College Tuition is the Innovation-Killer
According to Scott Galloway, the cost of education has increased at twice the rate of inflation, and student loan debt has become "an Albatross" around students necks that is choking innovation.
What's the Big Idea?
In a previous post, NYU Stern School of Business Professor Scott Galloway described how an email exchange he had with a student went viral. Among other things, the emails touched on a timely and controversial subject: "We have two very credible, emotional arguments that came kind of full force together in a forum of an authentic email," Galloway told Big Think.
The subject in question was, according to Galloway, "how expectant GEN Y has become, and how incredibly expensive education has become, and the fact that a lot of people think that we in education are sitting in ivory towers and not delivering the value we should."
It is not surprising, then, when we asked Galloway what he thinks the biggest threat to innovation in the United States is, he answered this way:
"A threat I see firsthand every day," said Galloway, is "the escalating costs of education in our country." Galloway points out the cost of education has increased at twice the rate of inflation, which is a faster increase than healthcare and energy costs. In fact, the average annual cost of a private four-year college is nearly $37,000.
As a result, there is now more student loan debt in America than credit card debt (it is estimated to be $903.6 billion). According to Galloway, "it’s getting to a point where no graduate of a four-year college or graduate degree program can go out on their own and start their business because they have this incredible weight, this Albatross around their neck called student loan debt."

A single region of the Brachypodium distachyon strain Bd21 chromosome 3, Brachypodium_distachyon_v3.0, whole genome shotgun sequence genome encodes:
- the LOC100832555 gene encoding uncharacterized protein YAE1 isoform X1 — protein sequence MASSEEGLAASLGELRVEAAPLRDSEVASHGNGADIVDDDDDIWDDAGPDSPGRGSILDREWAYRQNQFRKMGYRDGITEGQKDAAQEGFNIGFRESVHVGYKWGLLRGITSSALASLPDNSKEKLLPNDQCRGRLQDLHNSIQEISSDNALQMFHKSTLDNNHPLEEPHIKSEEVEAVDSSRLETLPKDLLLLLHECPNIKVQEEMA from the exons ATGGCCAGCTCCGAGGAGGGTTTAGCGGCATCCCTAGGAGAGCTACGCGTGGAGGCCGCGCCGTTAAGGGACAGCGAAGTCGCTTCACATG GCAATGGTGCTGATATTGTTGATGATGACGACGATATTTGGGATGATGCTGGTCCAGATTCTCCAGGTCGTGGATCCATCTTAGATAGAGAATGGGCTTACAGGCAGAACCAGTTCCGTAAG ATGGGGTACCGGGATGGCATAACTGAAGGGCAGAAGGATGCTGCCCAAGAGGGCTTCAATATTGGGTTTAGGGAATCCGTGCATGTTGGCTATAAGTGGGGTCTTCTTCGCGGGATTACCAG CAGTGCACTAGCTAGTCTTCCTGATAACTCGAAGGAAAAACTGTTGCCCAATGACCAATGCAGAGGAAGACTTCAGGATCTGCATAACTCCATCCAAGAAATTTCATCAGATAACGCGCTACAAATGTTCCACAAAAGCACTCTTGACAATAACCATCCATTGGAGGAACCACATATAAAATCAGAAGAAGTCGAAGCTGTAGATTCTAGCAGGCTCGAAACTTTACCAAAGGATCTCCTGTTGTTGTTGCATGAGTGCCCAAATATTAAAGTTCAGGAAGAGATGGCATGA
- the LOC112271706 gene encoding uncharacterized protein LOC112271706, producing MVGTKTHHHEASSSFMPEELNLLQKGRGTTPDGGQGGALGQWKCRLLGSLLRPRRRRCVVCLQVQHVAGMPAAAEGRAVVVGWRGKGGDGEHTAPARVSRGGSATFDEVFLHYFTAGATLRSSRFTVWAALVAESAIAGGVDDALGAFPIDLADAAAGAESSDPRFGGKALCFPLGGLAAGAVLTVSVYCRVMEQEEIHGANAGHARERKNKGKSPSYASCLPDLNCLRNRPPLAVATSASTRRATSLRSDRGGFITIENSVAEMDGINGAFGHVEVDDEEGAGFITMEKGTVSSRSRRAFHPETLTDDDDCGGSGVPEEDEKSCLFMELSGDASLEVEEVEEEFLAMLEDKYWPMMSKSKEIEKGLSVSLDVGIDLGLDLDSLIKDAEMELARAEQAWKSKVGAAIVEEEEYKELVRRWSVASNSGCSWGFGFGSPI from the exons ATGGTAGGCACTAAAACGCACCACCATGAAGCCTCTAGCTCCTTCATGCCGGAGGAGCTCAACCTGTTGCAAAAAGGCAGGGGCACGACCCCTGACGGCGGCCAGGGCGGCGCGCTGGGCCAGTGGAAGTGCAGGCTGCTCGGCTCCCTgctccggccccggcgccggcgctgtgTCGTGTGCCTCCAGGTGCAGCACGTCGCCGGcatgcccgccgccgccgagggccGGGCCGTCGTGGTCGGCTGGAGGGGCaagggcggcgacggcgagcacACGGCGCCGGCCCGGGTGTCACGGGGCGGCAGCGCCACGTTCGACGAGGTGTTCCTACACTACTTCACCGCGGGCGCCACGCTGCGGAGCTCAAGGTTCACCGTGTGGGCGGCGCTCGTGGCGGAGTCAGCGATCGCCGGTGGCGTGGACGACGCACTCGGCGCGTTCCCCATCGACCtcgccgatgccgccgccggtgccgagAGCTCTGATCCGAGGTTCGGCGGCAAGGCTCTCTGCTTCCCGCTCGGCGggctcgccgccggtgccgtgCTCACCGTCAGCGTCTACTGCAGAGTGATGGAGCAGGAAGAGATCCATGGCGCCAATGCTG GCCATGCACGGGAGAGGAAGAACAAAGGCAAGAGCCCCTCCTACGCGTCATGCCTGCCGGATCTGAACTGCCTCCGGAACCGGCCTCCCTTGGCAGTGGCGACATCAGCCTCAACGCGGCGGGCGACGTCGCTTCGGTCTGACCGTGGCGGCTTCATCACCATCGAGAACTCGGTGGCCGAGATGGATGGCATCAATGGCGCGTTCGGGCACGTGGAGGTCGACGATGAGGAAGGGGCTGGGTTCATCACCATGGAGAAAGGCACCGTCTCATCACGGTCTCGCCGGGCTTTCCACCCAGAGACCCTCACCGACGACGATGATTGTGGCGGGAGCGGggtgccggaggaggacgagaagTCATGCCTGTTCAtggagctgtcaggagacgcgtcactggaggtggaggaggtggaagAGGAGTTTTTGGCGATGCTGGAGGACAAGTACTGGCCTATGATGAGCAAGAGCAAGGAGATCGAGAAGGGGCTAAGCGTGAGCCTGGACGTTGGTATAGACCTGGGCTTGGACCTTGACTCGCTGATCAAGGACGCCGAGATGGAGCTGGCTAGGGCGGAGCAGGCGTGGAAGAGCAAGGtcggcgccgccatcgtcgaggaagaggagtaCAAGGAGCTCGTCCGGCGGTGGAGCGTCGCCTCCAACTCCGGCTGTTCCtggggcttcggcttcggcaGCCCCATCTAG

What's the Significance?
According to Galloway, "the key to innovation in the most powerful economy in the world" is letting young people "have the freedom to start their own businesses."
In other words, when young people assume an enormous amount of debt, it greatly reduces their ability to assume the risks associated with starting a new business. According to Galloway, this means an entire generation of entrepreneurs are essentially being silenced: "Until we figure out a way to give them access to education at the rates I paid when I was in school," Galloway says, "we are putting at risk the core competence of the greatest economic engine in the world."
Of course, the $37,000 per year model is being challenged by a number of institutions and individuals. There is Sal Khan's Khan Academy, which serves 2,400 online video lessons; Western Governor's University, which offers cheap online degrees and has found advocates in both Bill Gates and Texas Governor Rick Perry; and last but not least, there is Floating University, a virtual classroom we created here at Big Think. Our first course, called Great Big Ideas, is being offered to students at Harvard, Yale and Bard for the Fall, 2011 semester as well as to students anywhere.
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